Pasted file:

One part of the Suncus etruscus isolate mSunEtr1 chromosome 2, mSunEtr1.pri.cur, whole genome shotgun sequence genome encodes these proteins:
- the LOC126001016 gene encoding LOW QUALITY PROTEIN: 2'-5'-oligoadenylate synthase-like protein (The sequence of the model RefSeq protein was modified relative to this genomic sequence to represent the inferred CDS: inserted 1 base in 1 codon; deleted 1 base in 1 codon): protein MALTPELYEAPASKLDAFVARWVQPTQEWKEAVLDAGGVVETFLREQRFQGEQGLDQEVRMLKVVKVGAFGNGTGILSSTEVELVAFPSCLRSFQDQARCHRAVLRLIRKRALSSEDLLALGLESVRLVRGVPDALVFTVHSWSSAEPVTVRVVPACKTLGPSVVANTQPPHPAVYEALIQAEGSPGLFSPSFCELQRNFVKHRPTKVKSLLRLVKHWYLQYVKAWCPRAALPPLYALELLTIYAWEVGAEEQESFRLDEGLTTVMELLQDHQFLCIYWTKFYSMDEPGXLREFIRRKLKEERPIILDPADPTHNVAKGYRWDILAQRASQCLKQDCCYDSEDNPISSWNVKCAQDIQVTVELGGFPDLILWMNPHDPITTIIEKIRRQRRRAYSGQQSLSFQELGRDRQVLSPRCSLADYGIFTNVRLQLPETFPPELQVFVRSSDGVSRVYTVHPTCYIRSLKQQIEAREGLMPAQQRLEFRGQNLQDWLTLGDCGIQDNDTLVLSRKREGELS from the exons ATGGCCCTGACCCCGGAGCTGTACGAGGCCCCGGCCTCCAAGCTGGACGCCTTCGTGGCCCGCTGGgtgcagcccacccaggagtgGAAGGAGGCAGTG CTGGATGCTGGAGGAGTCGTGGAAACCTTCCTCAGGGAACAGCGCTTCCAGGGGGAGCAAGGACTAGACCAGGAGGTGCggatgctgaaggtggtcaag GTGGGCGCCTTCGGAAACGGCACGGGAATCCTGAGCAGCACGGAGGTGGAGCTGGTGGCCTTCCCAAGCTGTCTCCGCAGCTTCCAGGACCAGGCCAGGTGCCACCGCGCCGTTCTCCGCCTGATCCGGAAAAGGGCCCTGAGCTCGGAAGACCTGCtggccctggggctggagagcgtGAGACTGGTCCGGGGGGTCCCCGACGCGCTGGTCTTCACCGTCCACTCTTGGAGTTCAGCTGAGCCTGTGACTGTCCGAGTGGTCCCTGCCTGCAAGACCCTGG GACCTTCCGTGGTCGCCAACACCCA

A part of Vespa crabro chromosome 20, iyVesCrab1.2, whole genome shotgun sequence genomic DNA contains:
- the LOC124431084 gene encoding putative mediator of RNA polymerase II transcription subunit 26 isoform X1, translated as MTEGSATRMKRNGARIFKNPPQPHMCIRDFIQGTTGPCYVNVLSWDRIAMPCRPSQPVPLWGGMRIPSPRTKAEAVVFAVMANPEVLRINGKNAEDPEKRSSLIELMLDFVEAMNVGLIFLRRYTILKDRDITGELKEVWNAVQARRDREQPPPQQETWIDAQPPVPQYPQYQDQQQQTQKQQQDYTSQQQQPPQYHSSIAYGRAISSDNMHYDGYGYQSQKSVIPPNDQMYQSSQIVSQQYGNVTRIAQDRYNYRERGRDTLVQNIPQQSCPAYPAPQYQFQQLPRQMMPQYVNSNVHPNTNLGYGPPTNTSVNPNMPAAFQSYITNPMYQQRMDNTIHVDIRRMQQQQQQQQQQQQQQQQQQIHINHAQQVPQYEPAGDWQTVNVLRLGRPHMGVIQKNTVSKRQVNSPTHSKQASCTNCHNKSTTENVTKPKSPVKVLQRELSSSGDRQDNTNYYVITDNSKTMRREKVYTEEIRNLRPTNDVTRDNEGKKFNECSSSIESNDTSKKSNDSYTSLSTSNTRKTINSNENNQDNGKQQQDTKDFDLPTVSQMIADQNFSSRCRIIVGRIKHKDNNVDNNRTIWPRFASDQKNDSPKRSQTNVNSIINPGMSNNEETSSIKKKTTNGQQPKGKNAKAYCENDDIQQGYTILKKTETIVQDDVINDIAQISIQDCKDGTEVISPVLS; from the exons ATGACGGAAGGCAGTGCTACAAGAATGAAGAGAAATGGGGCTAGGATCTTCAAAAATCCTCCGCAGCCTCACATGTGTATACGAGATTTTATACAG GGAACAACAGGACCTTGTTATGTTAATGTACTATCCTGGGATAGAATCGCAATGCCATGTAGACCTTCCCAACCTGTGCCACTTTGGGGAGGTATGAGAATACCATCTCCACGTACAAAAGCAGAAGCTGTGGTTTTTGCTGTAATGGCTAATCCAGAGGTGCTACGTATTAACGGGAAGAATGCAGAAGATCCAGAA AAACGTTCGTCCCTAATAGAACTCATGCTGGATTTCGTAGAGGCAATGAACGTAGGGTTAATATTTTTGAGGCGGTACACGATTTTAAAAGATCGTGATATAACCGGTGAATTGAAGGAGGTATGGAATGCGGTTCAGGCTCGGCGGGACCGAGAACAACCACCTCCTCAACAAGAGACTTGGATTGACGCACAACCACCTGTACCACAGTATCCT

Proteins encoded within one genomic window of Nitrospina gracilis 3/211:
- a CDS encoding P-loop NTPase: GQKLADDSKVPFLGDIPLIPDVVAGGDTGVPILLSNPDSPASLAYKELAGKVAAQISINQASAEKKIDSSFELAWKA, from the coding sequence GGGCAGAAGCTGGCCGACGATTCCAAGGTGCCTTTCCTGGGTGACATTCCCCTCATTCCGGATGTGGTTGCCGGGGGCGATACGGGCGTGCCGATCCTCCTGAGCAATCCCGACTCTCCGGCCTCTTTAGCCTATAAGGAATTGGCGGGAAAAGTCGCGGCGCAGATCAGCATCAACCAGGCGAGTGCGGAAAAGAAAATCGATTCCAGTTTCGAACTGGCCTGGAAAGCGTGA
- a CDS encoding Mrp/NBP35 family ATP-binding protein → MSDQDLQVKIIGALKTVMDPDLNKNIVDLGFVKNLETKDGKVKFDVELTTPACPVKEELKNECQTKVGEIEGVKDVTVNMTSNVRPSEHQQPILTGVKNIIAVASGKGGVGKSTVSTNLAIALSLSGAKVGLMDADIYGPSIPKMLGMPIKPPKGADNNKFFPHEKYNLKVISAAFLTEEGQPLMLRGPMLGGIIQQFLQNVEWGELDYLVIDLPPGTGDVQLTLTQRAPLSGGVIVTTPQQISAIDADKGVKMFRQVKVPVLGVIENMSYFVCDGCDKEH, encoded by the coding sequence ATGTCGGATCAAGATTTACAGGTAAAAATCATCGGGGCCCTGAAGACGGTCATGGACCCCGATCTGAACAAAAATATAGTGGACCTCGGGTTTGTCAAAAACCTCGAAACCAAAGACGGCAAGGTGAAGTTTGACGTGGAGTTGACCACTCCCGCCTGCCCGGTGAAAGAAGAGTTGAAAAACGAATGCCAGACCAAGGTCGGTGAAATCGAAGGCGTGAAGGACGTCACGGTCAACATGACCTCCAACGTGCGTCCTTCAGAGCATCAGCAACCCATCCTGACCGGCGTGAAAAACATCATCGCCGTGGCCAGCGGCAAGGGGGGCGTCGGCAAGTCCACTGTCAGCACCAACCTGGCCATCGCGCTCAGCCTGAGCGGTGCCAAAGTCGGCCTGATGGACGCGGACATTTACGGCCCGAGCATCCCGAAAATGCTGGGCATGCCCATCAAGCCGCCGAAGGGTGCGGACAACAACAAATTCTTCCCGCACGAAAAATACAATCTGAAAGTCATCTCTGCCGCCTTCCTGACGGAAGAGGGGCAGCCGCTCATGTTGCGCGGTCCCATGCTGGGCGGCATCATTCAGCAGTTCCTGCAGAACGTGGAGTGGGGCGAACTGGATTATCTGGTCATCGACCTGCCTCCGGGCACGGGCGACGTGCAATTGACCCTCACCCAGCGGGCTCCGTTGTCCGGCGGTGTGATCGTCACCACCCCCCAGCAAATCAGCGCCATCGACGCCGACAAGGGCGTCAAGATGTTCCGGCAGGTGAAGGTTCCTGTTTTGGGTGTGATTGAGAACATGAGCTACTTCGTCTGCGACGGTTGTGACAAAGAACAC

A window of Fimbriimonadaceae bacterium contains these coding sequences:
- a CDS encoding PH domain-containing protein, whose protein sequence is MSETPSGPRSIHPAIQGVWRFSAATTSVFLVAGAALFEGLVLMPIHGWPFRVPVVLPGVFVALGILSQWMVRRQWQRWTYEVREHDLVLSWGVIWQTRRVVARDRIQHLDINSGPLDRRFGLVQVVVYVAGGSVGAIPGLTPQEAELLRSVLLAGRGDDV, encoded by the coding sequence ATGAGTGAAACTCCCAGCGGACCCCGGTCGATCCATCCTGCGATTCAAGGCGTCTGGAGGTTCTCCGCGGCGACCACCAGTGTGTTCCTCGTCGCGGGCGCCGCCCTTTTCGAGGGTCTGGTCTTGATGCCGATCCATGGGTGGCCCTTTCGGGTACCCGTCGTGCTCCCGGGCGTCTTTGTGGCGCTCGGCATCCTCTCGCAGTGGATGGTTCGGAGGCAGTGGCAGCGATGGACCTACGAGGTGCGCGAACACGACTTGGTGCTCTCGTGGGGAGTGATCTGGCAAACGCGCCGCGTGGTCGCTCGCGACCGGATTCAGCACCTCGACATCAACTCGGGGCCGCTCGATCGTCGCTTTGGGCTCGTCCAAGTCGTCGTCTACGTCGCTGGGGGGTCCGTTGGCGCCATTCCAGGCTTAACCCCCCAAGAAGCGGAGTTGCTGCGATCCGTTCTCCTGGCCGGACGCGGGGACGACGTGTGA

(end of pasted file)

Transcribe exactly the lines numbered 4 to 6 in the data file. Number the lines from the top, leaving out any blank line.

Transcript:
- the LOC124431084 gene encoding putative mediator of RNA polymerase II transcription subunit 26 isoform X1, translated as MTEGSATRMKRNGARIFKNPPQPHMCIRDFIQGTTGPCYVNVLSWDRIAMPCRPSQPVPLWGGMRIPSPRTKAEAVVFAVMANPEVLRINGKNAEDPEKRSSLIELMLDFVEAMNVGLIFLRRYTILKDRDITGELKEVWNAVQARRDREQPPPQQETWIDAQPPVPQYPQYQDQQQQTQKQQQDYTSQQQQPPQYHSSIAYGRAISSDNMHYDGYGYQSQKSVIPPNDQMYQSSQIVSQQYGNVTRIAQDRYNYRERGRDTLVQNIPQQSCPAYPAPQYQFQQLPRQMMPQYVNSNVHPNTNLGYGPPTNTSVNPNMPAAFQSYITNPMYQQRMDNTIHVDIRRMQQQQQQQQQQQQQQQQQQIHINHAQQVPQYEPAGDWQTVNVLRLGRPHMGVIQKNTVSKRQVNSPTHSKQASCTNCHNKSTTENVTKPKSPVKVLQRELSSSGDRQDNTNYYVITDNSKTMRREKVYTEEIRNLRPTNDVTRDNEGKKFNECSSSIESNDTSKKSNDSYTSLSTSNTRKTINSNENNQDNGKQQQDTKDFDLPTVSQMIADQNFSSRCRIIVGRIKHKDNNVDNNRTIWPRFASDQKNDSPKRSQTNVNSIINPGMSNNEETSSIKKKTTNGQQPKGKNAKAYCENDDIQQGYTILKKTETIVQDDVINDIAQISIQDCKDGTEVISPVLS; from the exons ATGACGGAAGGCAGTGCTACAAGAATGAAGAGAAATGGGGCTAGGATCTTCAAAAATCCTCCGCAGCCTCACATGTGTATACGAGATTTTATACAG GGAACAACAGGACCTTGTTATGTTAATGTACTATCCTGGGATAGAATCGCAATGCCATGTAGACCTTCCCAACCTGTGCCACTTTGGGGAGGTATGAGAATACCATCTCCACGTACAAAAGCAGAAGCTGTGGTTTTTGCTGTAATGGCTAATCCAGAGGTGCTACGTATTAACGGGAAGAATGCAGAAGATCCAGAA AAACGTTCGTCCCTAATAGAACTCATGCTGGATTTCGTAGAGGCAATGAACGTAGGGTTAATATTTTTGAGGCGGTACACGATTTTAAAAGATCGTGATATAACCGGTGAATTGAAGGAGGTATGGAATGCGGTTCAGGCTCGGCGGGACCGAGAACAACCACCTCCTCAACAAGAGACTTGGATTGACGCACAACCACCTGTACCACAGTATCCT

Proteins encoded within one genomic window of Nitrospina gracilis 3/211:
- a CDS encoding P-loop NTPase: GQKLADDSKVPFLGDIPLIPDVVAGGDTGVPILLSNPDSPASLAYKELAGKVAAQISINQASAEKKIDSSFELAWKA, from the coding sequence GGGCAGAAGCTGGCCGACGATTCCAAGGTGCCTTTCCTGGGTGACATTCCCCTCATTCCGGATGTGGTTGCCGGGGGCGATACGGGCGTGCCGATCCTCCTGAGCAATCCCGACTCTCCGGCCTCTTTAGCCTATAAGGAATTGGCGGGAAAAGTCGCGGCGCAGATCAGCATCAACCAGGCGAGTGCGGAAAAGAAAATCGATTCCAGTTTCGAACTGGCCTGGAAAGCGTGA